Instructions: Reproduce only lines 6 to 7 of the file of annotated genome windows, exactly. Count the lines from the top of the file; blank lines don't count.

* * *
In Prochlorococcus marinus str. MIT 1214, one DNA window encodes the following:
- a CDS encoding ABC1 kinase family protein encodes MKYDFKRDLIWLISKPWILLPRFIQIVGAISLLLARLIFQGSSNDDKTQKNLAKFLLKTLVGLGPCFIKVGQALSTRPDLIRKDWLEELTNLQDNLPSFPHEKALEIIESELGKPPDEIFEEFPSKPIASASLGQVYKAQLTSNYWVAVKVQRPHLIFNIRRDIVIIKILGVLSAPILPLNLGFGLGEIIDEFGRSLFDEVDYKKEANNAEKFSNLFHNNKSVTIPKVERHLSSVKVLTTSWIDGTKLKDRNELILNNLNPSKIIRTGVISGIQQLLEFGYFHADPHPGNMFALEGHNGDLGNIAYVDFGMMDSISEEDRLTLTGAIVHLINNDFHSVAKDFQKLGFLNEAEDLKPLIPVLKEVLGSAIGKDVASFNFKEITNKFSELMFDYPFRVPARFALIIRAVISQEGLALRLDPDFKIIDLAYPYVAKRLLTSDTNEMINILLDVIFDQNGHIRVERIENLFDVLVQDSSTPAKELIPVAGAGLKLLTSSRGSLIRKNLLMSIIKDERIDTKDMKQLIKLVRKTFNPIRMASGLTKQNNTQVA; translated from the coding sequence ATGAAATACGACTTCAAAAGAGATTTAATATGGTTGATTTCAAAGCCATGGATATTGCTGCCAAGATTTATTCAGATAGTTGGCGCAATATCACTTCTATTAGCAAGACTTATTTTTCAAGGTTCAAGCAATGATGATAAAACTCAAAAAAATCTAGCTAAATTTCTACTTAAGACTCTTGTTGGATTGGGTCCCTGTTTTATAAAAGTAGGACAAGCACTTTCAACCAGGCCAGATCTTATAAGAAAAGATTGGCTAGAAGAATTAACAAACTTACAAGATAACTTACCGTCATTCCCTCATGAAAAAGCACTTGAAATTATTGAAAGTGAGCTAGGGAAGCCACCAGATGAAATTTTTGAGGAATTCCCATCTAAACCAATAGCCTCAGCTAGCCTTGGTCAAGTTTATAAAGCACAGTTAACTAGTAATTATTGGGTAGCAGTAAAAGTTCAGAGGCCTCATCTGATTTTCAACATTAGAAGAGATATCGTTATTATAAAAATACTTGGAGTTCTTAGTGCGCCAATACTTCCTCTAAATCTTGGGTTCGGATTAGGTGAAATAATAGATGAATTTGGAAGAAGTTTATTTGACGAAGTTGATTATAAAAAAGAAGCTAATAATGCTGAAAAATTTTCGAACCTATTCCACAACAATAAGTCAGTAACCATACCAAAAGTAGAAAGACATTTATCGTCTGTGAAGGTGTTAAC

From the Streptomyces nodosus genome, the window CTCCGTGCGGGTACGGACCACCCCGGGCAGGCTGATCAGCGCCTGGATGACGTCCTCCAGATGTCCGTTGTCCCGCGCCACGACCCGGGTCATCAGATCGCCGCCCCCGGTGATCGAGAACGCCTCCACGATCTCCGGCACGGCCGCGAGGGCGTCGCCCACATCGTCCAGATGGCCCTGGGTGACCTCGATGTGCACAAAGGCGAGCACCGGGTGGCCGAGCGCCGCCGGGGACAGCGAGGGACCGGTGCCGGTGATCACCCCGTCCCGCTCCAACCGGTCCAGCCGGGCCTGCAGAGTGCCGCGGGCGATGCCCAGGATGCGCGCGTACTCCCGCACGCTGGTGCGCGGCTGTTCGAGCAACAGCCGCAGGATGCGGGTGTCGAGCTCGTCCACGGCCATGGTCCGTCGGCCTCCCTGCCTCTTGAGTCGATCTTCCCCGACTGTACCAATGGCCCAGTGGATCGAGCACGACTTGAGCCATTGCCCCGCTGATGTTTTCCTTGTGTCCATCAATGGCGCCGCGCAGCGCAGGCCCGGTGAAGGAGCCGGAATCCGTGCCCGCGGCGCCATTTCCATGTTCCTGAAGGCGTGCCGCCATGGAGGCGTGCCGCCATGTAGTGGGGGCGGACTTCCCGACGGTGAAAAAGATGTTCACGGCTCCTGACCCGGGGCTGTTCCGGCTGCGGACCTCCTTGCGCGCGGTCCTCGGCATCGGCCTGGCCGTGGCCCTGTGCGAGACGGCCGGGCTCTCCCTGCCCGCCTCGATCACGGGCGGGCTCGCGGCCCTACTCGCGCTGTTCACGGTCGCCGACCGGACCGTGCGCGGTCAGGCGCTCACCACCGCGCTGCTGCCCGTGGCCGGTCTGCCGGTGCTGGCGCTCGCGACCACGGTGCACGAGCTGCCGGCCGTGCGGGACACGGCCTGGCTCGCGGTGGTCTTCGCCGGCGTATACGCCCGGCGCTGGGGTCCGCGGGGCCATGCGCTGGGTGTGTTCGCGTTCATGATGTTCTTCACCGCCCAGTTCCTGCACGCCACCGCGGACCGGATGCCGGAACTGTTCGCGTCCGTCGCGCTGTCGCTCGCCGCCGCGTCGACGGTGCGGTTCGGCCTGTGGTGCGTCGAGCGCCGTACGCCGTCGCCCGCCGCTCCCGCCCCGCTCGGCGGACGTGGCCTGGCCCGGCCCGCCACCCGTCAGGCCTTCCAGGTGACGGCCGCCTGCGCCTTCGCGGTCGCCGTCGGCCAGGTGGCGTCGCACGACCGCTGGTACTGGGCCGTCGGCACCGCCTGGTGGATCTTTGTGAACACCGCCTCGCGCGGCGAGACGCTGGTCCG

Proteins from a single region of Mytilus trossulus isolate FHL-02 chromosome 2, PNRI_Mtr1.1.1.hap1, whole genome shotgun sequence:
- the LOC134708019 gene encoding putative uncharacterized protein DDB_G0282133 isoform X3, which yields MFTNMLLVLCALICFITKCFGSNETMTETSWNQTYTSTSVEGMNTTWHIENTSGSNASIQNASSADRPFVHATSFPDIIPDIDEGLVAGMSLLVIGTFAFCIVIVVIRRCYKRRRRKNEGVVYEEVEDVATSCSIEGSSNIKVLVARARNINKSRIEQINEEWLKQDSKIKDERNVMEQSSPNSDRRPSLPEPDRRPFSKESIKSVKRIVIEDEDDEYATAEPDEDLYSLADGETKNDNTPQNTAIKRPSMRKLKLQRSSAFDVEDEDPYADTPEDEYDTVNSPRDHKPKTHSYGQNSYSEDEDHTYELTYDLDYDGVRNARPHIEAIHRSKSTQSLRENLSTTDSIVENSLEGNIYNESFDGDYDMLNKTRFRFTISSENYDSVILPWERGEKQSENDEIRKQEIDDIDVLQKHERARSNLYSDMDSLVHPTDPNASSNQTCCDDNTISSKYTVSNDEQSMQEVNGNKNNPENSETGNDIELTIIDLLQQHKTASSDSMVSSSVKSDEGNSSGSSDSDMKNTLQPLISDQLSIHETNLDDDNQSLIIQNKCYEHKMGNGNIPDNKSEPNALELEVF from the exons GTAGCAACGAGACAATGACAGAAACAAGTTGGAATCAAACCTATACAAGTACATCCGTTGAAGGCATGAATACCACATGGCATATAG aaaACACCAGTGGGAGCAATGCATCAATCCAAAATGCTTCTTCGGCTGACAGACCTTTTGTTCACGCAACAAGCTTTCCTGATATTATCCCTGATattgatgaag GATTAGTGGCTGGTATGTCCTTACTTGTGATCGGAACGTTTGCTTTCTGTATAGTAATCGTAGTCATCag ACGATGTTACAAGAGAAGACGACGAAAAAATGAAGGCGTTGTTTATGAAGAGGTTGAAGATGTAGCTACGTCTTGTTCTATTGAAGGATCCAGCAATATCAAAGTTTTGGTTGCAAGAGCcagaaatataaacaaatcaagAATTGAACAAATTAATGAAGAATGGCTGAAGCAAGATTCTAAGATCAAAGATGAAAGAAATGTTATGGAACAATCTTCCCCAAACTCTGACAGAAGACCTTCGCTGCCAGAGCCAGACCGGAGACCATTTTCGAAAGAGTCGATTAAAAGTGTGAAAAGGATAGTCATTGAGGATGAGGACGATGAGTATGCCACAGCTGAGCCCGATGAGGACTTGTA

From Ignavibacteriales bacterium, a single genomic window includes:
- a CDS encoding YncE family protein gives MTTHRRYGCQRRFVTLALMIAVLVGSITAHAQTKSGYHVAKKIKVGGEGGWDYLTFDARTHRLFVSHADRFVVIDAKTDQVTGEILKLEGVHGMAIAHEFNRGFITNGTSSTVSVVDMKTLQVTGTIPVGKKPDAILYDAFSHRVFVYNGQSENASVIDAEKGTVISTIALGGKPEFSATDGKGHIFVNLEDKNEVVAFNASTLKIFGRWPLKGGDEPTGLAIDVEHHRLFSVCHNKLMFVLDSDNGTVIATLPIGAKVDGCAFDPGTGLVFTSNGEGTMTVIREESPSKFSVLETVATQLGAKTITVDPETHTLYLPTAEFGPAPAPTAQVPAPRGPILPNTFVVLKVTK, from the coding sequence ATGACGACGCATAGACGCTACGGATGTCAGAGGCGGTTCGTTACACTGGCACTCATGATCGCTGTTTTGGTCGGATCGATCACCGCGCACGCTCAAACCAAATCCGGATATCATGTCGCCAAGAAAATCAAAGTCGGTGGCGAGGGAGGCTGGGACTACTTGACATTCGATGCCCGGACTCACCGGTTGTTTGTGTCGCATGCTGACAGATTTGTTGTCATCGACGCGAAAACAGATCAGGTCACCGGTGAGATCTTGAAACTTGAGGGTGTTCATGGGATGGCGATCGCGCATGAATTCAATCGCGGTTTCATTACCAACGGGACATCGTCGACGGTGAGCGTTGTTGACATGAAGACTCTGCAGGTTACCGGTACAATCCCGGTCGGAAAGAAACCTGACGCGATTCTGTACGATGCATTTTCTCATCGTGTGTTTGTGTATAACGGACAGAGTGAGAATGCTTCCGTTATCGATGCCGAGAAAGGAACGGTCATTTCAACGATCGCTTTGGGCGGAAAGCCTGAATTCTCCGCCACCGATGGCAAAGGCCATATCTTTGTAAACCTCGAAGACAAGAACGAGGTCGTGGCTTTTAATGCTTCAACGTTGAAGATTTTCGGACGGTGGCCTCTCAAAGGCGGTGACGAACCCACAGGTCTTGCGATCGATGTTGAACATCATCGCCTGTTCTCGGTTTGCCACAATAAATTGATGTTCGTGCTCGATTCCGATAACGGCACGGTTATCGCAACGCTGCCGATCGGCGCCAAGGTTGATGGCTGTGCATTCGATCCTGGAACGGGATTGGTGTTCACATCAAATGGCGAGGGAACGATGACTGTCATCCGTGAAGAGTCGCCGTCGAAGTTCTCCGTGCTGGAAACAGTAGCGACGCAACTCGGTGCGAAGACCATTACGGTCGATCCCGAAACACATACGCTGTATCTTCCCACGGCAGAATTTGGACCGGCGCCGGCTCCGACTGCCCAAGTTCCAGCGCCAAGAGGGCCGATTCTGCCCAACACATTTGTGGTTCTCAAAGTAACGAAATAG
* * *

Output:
From Ignavibacteriales bacterium, a single genomic window includes:
- a CDS encoding YncE family protein gives MTTHRRYGCQRRFVTLALMIAVLVGSITAHAQTKSGYHVAKKIKVGGEGGWDYLTFDARTHRLFVSHADRFVVIDAKTDQVTGEILKLEGVHGMAIAHEFNRGFITNGTSSTVSVVDMKTLQVTGTIPVGKKPDAILYDAFSHRVFVYNGQSENASVIDAEKGTVISTIALGGKPEFSATDGKGHIFVNLEDKNEVVAFNASTLKIFGRWPLKGGDEPTGLAIDVEHHRLFSVCHNKLMFVLDSDNGTVIATLPIGAKVDGCAFDPGTGLVFTSNGEGTMTVIREESPSKFSVLETVATQLGAKTITVDPETHTLYLPTAEFGPAPAPTAQVPAPRGPILPNTFVVLKVTK, from the coding sequence ATGACGACGCATAGACGCTACGGATGTCAGAGGCGGTTCGTTACACTGGCACTCATGATCGCTGTTTTGGTCGGATCGATCACCGCGCACGCTCAAACCAAATCCGGATATCATGTCGCCAAGAAAATCAAAGTCGGTGGCGAGGGAGGCTGGGACTACTTGACATTCGATGCCCGGACTCACCGGTTGTTTGTGTCGCATGCTGACAGATTTGTTGTCATCGACGCGAAAACAGATCAGGTCACCGGTGAGATCTTGAAACTTGAGGGTGTTCATGGGATGGCGATCGCGCATGAATTCAATCGCGGTTTCATTACCAACGGGACATCGTCGACGGTGAGCGTTGTTGACATGAAGACTCTGCAGGTTACCGGTACAATCCCGGTCGGAAAGAAACCTGACGCGATTCTGTACGATGCATTTTCTCATCGTGTGTTTGTGTATAACGGACAGAGTGAGAATGCTTCCGTTATCGATGCCGAGAAAGGAACGGTCATTTCAACGATCGCTTTGGGCGGAAAGCCTGAATTCTCCGCCACCGATGGCAAAGGCCATATCTTTGTAAACCTCGAAGACAAGAACGAGGTCGTGGCTTTTAATGCTTCAACGTTGAAGATTTTCGGACGGTGGCCTCTCAAAGGCGGTGACGAACCCACAGGTCTTGCGATCGATGTTGAACATCATCGCCTGTTCTCGGTTTGCCACAATAAATTGATGTTCGTGCTCGATTCCGATAACGGCACGGTTATCGCAACGCTGCCGATCGGCGCCAAGGTTGATGGCTGTGCATTCGATCCTGGAACGGGATTGGTGTTCACATCAAATGGCGAGGGAACGATGACTGTCATCCGTGAAGAGTCGCCGTCGAAGTTCTCCGTGCTGGAAACAGTAGCGACGCAACTCGGTGCGAAGACCATTACGGTCGATCCCGAAACACATACGCTGTATCTTCCCACGGCAGAATTTGGACCGGCGCCGGCTCCGACTGCCCAAGTTCCAGCGCCAAGAGGGCCGATTCTGCCCAACACATTTGTGGTTCTCAAAGTAACGAAATAG